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  Updated through . . . . January 2017

Everyone involved in any way with the investigation of accidents or incident for safety purposes should be aware of several issues with present practices:
  1. The interchangeability of investigation and analysis in academic and practitioner dialogues is confusing, and masks the conflation of three very different functions involved in present safety investigations practices and studies, namely: 1) the reconstruction of what happened from source data created during an occurrence to create a documented description of what happened; 2) the analyses of that description to satisfy various user needs, and 3) use of the descriptions, analyses and other input data to prepare and implement responses to what was reported. Each function requires a different knowledge base, skill and tool set (KST) and data, but most present practices demand they be performed by individuals untrained in the specific KST sets, to the detriment of the respective functional outputs and conflated reports.

  2. Over two dozen investigation methods are in use, each one producing different outputs. Investigation practices including 3CA, 5 WHYS, AEB, APPOLO, ASSET, ATHEANA, CAS-HEAR, FRAM, HPEP, HPES, HPIP, MORT, MTO, PPS, PRCAP, PROSPER, PSA, RASP, RCA, SOL, STEP, TRIPOD, TOP-SET, MES/STEP, CAST, ACCI-MAP, SHELL, SCAT, ISIM, Why/Because, TapRooTŪ, FACS, HF-compatible RCA and perhaps others. This rsesults in a cacophony of investigation data bases that include mixtures of facts, implied allegations, subjective judgments and characterizations, unobservable attributes, semantic ambiguity and inconsistency, unverifiable or unreproducible content, and other incompatibilities. The consequences for safety research and report utility are largely unrecognized.

  3. A US governmental agency recently imposed a new regulatory requirement for the reporting of accident/incident requiring use of one of the investigation methods without any comparative technical analysis to support its selection, which is likely to stifle promising investigation process research interest or supporting resources to improve a demonstrably inferior practice.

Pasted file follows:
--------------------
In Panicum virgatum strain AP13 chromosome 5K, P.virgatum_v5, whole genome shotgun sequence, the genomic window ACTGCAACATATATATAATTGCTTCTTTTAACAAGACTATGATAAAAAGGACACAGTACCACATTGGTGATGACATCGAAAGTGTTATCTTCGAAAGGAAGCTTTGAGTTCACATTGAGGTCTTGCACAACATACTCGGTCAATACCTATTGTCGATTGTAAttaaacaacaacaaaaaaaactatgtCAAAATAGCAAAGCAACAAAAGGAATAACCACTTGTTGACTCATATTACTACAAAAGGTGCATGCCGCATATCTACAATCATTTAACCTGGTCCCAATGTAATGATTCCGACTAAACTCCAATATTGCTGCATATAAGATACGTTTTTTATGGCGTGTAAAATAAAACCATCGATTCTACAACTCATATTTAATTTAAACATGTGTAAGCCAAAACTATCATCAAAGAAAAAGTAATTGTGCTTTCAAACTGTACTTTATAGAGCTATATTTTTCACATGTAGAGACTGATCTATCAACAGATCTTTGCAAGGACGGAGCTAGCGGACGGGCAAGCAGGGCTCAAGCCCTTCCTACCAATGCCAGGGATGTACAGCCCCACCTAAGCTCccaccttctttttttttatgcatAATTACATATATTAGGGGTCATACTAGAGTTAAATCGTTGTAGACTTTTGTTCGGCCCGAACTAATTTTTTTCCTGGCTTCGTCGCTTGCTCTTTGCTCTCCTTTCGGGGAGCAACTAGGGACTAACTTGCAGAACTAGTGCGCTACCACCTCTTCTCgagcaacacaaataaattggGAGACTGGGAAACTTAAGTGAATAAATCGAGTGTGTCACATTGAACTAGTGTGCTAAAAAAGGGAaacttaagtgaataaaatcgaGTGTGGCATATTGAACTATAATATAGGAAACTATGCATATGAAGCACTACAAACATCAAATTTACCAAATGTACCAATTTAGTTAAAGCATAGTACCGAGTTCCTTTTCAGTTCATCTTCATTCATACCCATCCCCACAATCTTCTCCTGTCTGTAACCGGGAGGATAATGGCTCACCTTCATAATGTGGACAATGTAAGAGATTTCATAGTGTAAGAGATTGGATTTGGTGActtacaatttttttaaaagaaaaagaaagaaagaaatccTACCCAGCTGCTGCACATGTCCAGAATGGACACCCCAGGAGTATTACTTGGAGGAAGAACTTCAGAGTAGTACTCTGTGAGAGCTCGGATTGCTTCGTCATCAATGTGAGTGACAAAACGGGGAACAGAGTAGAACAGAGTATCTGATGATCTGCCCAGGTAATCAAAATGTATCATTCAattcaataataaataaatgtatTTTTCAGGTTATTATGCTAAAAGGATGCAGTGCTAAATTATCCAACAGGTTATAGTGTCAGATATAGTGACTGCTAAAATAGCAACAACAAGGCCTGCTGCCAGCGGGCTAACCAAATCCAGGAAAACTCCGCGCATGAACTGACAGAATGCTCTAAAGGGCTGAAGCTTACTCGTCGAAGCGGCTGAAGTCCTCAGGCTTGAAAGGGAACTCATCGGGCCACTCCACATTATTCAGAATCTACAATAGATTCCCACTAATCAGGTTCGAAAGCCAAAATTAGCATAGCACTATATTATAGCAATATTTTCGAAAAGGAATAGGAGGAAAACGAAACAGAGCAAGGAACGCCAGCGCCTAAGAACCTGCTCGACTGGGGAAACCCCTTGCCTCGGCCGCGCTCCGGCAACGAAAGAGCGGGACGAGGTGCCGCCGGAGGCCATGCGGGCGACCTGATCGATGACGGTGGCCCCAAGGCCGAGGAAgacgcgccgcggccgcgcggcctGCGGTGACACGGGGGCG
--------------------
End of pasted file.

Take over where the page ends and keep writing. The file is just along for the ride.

4. The Wikipedia article on accident investigation/accident analysis is based on antiquated concepts and practices, and should be treated circumspectly. (1/2017)

  • The References List section has been significantly updated with numerous additions from my papers, annotated to indicate the papers' main messages. New works have been added to the on-line section of my archives at my wb site. (2/16)

  • A new paper What do STAMP-based Analysts Expect from Safety Investigations?describes variations in accident investigation reports and other input data challenges that STAMP/CST analysts need to recognize in selecting candidate accidents for analyses, and options for addressing these challenges. It can be viewed at Procedia Engineering, Volume 128, p 93-102 (11/2015

  • A new paper arguing that some legal constructs be purged from safety investigations with the title Is It Time To Purge Legal Constructs From Safety Investigations is posted at the web site, with some comments. (11/15)
  • An article ISASI: 50 Years of Investigations describing the most noteworthy aviation accident investigations since 1964, and the role of investigations can be read in July-September 2014 ISASI Forum, p10-23 (Aug 2015)

  • Thought-provoking Alaska newspaper article for investigators and researchers in the Alaska Dispatch News, 2014 NTSB: 'Inadequate safety management' contributed to fatal trooper helicopter crash, November 5, 2014. Last viewed at (Nov 6 2014)

  • A new paper proposing a shift from a "prevention centric" to a "user centric" accident investigation paradigm is posted in the presentation section at Other proposed changes include replacement of accident causation models with an input/output accident process model, standardization of investigation input data, and standardization of investigation input data integration into an explanatory description of what happened, which could then be analyzed for whatever purposes desired by the analyst. A video and slide presentation are available at that site.(11/2013)

  • An interesting report by European Commission Joint Research Centre -IE (2011) Comparative Analysis of Nuclear Event Investigation Methods, Tools and Techniques, Interim Technical Report, EUR 24757 EN compares around 20 different accident investigation methodologies and methods. (8/2013)

  • See previous News posted here at News Archives .


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